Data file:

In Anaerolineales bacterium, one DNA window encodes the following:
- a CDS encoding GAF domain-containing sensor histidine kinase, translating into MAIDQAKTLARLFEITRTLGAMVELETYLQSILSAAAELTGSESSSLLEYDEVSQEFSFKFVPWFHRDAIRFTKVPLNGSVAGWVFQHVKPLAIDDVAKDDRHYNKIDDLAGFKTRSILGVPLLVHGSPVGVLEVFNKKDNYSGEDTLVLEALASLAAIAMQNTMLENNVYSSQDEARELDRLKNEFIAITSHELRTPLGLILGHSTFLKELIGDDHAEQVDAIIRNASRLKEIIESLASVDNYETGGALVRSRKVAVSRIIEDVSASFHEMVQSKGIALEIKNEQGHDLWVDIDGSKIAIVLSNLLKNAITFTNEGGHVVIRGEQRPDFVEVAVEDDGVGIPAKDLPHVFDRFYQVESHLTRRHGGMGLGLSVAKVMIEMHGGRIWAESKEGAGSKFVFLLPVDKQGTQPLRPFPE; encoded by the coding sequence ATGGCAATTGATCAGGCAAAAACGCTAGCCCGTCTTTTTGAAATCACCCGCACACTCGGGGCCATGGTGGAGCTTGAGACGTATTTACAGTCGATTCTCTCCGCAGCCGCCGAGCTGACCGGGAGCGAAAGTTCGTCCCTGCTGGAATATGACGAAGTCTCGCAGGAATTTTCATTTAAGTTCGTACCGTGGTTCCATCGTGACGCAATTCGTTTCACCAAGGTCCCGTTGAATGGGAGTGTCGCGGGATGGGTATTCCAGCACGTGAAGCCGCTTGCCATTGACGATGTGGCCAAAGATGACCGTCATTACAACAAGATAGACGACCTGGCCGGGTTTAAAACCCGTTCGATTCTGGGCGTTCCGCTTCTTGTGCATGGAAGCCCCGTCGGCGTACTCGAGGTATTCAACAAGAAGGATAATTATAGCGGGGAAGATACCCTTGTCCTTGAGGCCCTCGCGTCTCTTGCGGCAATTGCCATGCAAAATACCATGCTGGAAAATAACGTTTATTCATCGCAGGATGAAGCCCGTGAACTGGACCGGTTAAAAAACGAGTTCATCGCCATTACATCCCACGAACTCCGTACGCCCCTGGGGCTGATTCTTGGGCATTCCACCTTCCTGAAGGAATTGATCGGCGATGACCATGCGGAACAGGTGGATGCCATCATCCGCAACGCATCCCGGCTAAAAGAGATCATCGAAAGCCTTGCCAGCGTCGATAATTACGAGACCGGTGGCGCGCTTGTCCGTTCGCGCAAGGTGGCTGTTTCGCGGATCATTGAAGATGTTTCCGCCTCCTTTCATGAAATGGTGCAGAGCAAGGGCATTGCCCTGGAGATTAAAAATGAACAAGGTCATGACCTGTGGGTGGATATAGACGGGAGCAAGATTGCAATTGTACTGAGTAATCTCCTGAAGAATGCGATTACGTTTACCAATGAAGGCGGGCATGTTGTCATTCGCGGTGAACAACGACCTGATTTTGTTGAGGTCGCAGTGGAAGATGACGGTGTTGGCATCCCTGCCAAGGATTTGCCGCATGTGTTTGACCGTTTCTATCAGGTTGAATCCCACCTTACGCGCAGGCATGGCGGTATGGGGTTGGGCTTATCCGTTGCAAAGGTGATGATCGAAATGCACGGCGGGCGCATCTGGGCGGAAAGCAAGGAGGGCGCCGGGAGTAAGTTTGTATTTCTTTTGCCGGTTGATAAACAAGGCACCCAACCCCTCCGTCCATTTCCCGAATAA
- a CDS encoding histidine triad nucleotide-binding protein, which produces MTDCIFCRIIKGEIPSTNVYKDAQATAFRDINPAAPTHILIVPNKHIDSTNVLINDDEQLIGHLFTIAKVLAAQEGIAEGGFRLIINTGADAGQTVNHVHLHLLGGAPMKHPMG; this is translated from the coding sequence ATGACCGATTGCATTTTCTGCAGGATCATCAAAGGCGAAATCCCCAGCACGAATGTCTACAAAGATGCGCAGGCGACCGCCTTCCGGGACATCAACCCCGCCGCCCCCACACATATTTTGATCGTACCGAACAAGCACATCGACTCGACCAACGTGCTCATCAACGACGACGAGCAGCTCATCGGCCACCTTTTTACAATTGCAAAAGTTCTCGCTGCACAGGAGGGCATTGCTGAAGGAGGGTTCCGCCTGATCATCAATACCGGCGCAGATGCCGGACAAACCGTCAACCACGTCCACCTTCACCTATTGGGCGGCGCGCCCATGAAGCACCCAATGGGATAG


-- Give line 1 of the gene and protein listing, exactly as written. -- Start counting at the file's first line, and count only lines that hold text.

In Anaerolineales bacterium, one DNA window encodes the following: